Local officials and volunteers walked through Westwood to count the homeless population in order to provide governing agencies with data on areas of growth and improvement.
Westwood community members counted 41 homeless people in Westwood Village and UCLA’s campus Wednesday night. The full number of homeless people counted in Westwood will not be available until May when official results are released. Westwood officials and the Los Angeles Homeless Service Authority organized the Westwood Homeless Count as part of a nationwide event.
LAHSA will later compile the numbers to determine funding allocations and services, said Marisa Conner, a LAHSA analyst at the event.
Andrew Thomas, the executive director of Westwood Village Improvement Association, said 33 homeless people were counted in the Westwood Village section of the count, which he said was a decrease from last year.
Michael Skiles, president of the North Westwood Neighborhood Council, and Joshua Baum, a UCLA alumnus, said they counted eight individuals on campus.
In 2018, Los Angeles County recorded 45,043 homeless individuals, 248 of whom were in Westwood, according to the LAHSA website. The county saw a 4 percent reduction in homelessness between 2017 and 2018, while Westwood saw a 7 percent reduction between 2016 and 2018.
Thomas said it is difficult to track the number of homeless individuals during the day because people are constantly moving, but he has noticed a decrease in homelessness in Westwood Village at night.
“During the day people come to panhandle or to get food, which I understand because we have a generous population, and during the night they go elsewhere to sleep,” Thomas said. “There are also people that come into Westwood Village to sleep and they don’t panhandle because its relatively quiet – since we don’t have much nightlife – and it’s relatively safe.”
Thomas said the association conducts daily homeless counts around the Village. They also have a full-time staffer, Donovan Wilkes, who works to provide the homeless with access to services.
Steve Sann, an organizer of the event, said areas with a normally high homeless population such as Westwood Park recorded fewer homeless people than in previous years. He said he thinks the reduction signals an overall decrease in Westwood’s homeless population.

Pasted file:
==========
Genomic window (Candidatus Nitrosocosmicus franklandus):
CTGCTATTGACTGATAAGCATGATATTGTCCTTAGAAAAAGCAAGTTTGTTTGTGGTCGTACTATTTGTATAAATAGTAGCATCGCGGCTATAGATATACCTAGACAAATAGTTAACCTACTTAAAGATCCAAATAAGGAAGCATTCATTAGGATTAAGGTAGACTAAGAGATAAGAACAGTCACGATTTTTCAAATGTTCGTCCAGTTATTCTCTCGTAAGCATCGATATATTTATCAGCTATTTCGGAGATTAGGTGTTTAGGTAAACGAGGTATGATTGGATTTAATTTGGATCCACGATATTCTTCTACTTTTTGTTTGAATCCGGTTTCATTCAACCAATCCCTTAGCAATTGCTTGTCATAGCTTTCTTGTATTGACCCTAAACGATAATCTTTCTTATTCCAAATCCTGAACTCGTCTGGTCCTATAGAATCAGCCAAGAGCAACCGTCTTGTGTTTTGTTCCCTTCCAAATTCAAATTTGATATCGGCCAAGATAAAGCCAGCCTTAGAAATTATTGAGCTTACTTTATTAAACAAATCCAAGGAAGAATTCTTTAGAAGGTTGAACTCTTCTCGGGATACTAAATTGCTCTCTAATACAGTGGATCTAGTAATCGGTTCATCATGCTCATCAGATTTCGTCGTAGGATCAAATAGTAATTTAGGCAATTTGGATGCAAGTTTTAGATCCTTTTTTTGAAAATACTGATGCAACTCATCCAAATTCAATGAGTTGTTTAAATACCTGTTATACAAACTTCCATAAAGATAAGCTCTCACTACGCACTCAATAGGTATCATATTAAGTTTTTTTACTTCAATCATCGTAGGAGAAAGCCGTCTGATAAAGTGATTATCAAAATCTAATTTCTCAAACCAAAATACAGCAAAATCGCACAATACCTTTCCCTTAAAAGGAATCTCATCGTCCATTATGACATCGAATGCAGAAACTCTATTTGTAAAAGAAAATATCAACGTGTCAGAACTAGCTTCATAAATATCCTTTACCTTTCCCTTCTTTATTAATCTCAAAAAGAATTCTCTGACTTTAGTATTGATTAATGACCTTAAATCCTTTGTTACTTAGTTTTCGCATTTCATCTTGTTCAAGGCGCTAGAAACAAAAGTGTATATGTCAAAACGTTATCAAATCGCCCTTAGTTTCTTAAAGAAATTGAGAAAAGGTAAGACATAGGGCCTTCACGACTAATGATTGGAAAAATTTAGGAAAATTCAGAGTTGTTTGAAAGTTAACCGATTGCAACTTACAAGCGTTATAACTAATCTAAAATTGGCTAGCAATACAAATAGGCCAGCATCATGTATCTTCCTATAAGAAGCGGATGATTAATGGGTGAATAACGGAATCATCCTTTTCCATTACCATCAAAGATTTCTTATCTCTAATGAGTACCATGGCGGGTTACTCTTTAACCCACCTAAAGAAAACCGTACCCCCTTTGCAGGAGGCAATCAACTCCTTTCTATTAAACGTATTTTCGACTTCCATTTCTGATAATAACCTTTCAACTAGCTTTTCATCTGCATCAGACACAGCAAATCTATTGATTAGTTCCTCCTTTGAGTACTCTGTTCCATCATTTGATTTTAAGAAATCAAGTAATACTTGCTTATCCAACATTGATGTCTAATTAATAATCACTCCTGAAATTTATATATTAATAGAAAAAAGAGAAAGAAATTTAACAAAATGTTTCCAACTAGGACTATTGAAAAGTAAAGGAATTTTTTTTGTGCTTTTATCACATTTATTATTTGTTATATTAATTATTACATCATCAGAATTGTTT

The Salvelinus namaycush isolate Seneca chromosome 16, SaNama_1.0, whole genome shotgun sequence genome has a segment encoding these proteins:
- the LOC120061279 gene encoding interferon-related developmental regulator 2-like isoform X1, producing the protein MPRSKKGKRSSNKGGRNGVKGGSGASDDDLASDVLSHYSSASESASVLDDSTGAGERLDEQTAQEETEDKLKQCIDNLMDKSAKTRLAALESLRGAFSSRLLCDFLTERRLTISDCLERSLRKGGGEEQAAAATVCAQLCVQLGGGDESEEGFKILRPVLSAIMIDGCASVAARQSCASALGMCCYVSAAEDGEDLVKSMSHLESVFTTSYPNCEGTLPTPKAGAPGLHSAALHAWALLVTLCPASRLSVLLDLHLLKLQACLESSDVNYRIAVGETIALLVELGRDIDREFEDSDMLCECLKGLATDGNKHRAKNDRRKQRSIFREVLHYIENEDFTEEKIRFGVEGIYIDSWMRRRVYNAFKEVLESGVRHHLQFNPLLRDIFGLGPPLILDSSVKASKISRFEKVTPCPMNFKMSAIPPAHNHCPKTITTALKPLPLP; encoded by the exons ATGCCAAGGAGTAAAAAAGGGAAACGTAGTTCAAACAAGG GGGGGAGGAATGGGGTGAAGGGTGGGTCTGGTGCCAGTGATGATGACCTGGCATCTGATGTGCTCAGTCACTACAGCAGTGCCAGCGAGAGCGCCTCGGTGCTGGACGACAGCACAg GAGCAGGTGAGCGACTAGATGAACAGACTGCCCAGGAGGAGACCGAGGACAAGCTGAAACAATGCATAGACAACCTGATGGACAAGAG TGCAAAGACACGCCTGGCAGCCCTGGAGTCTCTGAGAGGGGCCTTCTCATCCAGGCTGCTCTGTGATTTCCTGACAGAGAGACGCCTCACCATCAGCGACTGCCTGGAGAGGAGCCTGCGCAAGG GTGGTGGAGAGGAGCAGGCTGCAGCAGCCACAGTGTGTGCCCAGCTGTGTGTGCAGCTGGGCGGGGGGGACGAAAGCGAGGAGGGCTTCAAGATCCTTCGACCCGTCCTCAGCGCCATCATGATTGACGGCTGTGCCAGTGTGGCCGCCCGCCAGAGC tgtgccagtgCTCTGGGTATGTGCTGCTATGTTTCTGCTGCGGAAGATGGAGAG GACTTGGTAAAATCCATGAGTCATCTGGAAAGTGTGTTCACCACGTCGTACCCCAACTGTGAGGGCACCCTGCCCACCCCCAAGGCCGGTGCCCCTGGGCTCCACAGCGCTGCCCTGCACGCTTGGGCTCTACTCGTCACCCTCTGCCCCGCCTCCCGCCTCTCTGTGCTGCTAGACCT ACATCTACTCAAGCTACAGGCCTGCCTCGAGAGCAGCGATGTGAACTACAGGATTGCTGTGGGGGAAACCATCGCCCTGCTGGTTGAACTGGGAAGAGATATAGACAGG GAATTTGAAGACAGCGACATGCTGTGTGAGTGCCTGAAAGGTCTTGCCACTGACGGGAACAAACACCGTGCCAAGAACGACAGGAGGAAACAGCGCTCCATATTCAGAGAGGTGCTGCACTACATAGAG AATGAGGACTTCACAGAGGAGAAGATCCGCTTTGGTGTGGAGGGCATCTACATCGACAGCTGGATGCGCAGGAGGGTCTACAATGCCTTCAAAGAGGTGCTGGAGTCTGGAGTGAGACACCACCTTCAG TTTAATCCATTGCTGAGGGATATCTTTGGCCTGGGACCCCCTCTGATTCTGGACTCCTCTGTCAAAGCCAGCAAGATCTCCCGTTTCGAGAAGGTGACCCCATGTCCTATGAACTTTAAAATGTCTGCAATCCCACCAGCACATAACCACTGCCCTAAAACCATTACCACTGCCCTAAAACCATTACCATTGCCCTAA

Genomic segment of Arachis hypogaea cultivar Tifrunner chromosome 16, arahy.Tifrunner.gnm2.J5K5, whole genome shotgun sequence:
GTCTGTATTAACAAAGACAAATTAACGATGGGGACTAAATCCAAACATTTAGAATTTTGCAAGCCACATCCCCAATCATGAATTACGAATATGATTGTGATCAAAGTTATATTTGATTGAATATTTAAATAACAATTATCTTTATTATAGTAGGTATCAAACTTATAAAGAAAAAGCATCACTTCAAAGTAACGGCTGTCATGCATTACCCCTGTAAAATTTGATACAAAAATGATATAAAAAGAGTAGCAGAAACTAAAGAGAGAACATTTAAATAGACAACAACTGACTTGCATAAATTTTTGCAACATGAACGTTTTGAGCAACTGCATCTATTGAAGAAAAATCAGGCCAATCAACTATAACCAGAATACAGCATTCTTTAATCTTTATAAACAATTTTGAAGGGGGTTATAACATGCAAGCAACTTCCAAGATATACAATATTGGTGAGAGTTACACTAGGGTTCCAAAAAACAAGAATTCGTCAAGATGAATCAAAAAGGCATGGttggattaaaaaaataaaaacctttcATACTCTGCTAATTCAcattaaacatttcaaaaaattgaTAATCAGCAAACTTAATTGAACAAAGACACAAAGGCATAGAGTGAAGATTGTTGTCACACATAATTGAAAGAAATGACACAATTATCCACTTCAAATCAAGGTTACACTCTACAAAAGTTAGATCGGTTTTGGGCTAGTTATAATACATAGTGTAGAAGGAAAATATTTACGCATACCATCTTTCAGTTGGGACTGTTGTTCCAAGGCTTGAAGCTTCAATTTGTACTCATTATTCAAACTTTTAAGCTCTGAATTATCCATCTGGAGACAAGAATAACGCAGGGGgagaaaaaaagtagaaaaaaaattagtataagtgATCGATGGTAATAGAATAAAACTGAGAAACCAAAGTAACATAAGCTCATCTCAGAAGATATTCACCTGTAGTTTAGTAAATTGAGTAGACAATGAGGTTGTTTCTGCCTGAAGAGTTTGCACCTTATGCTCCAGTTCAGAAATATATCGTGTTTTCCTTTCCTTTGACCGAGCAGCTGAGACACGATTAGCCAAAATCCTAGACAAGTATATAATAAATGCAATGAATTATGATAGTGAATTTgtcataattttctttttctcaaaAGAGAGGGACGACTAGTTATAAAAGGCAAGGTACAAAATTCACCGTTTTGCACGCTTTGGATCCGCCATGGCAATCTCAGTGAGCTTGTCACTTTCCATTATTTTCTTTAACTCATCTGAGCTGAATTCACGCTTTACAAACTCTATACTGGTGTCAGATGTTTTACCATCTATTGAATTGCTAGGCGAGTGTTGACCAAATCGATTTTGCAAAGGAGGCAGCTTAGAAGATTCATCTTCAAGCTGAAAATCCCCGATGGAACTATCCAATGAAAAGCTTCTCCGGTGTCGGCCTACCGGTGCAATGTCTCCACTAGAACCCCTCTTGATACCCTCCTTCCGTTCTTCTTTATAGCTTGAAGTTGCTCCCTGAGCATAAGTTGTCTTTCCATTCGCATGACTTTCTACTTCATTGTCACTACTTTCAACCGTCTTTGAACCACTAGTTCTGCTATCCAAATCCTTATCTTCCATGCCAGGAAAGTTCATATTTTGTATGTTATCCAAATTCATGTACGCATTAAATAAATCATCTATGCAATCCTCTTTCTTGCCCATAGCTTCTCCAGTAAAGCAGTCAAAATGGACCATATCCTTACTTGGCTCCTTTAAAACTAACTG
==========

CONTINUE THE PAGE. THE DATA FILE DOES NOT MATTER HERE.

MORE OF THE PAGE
Lisa Chapman, president of the Westwood Neighborhood Council, said the WWNC began the Westwood Homeless Count in 2010 and has since hosted seven events.
The event was originally hosted every two years, but has become an annual event due to a growing homeless population over the last nine years, Sann said.
Over 100 people volunteered for the Westwood Homeless Count this year, which was a 40 percent increase from previous years, Skiles said.
Skiles added he thinks there were more volunteers this year because both neighborhood councils helped promote the event. He also said he hopes the NWWNC will take a larger role in organizing future homeless counts.
Before going out into Westwood, volunteers were instructed by LAHSA on how to conduct the count. To respect the privacy of the people they tallied, counters were told to avoid engaging with them and to only identify them visually. The LAHSA orientation also told volunteers to record the homeless person’s age, if they have a family with them and how many dwellings they have.
Daniel Fielding, a fourth-year theater student, who participated in the count, said he thinks the event gave students the opportunity to fulfill their civic duty.
“I think being a part of UCLA, sometimes we forget we’re a part of the neighborhood of Westwood,” Fielding said. “But going over to the church and seeing the whole community there, I was amazed to see not just college students.”
City councilmember Paul Koretz, who represents UCLA and Westwood, said 8,000 volunteers are expected to participate in the Los Angeles Homeless Count overall this year. He said the numbers provided have helped the council determine where to focus their resources. Koretz added he is now introducing several motions at city council to combat homelessness, such as Measure HHH, a supportive housing loan program for people at risk of homelessness.
“Around 20 percent fewer veterans were found on the street last year and 20 percent of the chronic homeless are now no longer homeless,” Koretz said. “Although we had a 16 percent increase in new homeless, so we’ll have an entirely new problem if we don’t address it.”
Sann, Chapman and Chantelle Eastman, a NWWNC member and homeless task force chair, worked together to organize the event.
Several UCLA students learned about the event from community service clubs like the Hunger Project and The Building Heroes Project at UCLA.
Donna Wong, a second-year biochemistry student, said she participated in the count with other Building Heroes Project members. The student group aims to provide education for low-income communities, she said.
“We’re here to get an idea of what type of community we’re helping,” Wong said. “I guess I’ve lived a privileged life and it’s nice to go out and see firsthand the community that sleeps out in the streets.”
Jessica Yen, a fourth-year microbiology, immunology and molecular genetics student and co-president of the Hunger Project, said the organization volunteered to learn more about homelessness in the community.
“This was an opportunity for us to contribute by going out there and seeing what the situation is like right now,” Yen said. “We do a lot of work with the homeless, so it’s a way to engage with our immediate community and bring awareness to the issue.”
Chapman and Eastman said the WWNC and the NWWNC will begin working together to address homelessness in Westwood. Chapman said she anticipates meeting with members of the NWWNC homeless task force in February to discuss possible actions.